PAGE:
Mariner receives many emails from news services, magazines and news analysts. Today, with a rapid fire sort of experience, mariner copied the following quotes from his emails and could have copied many more:
֎ Trump won by speaking directly to voters who had the least experience with democratic institutions… A nation of passive observers watching others make decisions is a nation that will succumb to anger and resentment—witness the United States. [Yoni Appelbaum, journalist]
֎ “Whatever may be tolerated in monarchical and despotic governments, no republic is safe that tolerates a privileged class, or denies to any of its citizens equal rights and equal means to maintain them.” [Frederick Douglass, December 1866]
֎ “Human beings are tribal,” says Amy Chua, Professor of Law at Yale Law School. “We’re hardwired that way. We need to belong to groups.” The problem, Chua says, is when tribalism takes over a political system—and that’s just what is happening in America.
In a new video filmed at the 2018 Aspen Ideas Festival in June, Chua explains that, in an unprecedented fashion for America, whites are on the verge of losing their majority status, leading to “destructive political dynamics” that are difficult to curb.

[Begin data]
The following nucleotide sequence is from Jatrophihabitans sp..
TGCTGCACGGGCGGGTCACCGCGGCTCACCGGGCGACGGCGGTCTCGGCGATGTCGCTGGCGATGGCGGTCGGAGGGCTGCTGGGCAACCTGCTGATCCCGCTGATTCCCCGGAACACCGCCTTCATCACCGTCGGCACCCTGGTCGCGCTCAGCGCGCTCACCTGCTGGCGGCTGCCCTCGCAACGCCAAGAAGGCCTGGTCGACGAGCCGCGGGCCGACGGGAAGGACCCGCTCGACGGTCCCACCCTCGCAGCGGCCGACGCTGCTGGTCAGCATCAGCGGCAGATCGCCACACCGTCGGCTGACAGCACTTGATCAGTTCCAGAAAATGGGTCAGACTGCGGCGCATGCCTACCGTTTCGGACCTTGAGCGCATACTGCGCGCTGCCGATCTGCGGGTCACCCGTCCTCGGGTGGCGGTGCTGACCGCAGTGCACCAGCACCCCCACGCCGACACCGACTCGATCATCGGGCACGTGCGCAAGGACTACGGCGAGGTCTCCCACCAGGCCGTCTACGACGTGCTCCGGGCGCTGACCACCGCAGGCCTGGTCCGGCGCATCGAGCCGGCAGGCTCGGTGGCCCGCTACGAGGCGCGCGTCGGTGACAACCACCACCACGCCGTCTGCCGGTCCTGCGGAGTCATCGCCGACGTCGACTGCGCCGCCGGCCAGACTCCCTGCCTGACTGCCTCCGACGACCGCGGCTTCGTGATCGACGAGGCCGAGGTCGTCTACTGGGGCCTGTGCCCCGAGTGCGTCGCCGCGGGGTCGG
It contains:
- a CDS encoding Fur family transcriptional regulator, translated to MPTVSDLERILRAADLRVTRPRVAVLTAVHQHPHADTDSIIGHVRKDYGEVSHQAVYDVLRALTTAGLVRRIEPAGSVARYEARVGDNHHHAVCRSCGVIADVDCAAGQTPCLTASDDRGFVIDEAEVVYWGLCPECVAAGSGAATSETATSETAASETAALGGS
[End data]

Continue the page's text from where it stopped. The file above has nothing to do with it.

֎A longer article in the Atlantic marked the beginning of tribalism or identity politics to the influence of the Tea Party. Referencing a quote from Adolf Hitler who said early in his political life, “If they stop me early, I will not make it to power; if they don’t act early, they can’t stop me.” The reference alludes to the fragmentation of the citizenry and the government when one clique is allowed to derail normal democratic processes.
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The disappearance of democracy as a philosophical model producing equality for everyone regardless of tribe has malfunctioned quite dramatically in just 30 years. Today, it is the main topic of writers, thinkers, political practitioners and even many individual citizens.
Who should we blame? Just about everyone from our prominent political and corporate leaders, to Congress, Courts, and especially to the individual citizens who chose not to maintain the American experiment – democracy.
We could blame automation and electronics which make it easier to stay home rather than participating in clubs and civic organizations. We could blame public education for not requiring civics in 12 years of instruction. We could blame capitalism with its tendency to hoard. We could blame the media for championing tribal values, jousting at one another like knights in the lists – thereby creating fake news and alternative news. Each of these examples has, in its own manner, attacked democracy but at the core, it is the public citizen – the electorate. The electorate is Chairman of the Board for democracy.
Above, Amy Chua references an issue deep in this caustic salad bowl: racism. The penchant of the United States to sustain racism is about to turn around and bite the whites in their butts. Certainly a deep and visible characteristic of American culture, the transition may emerge subtlety as a shift toward socialistic governance.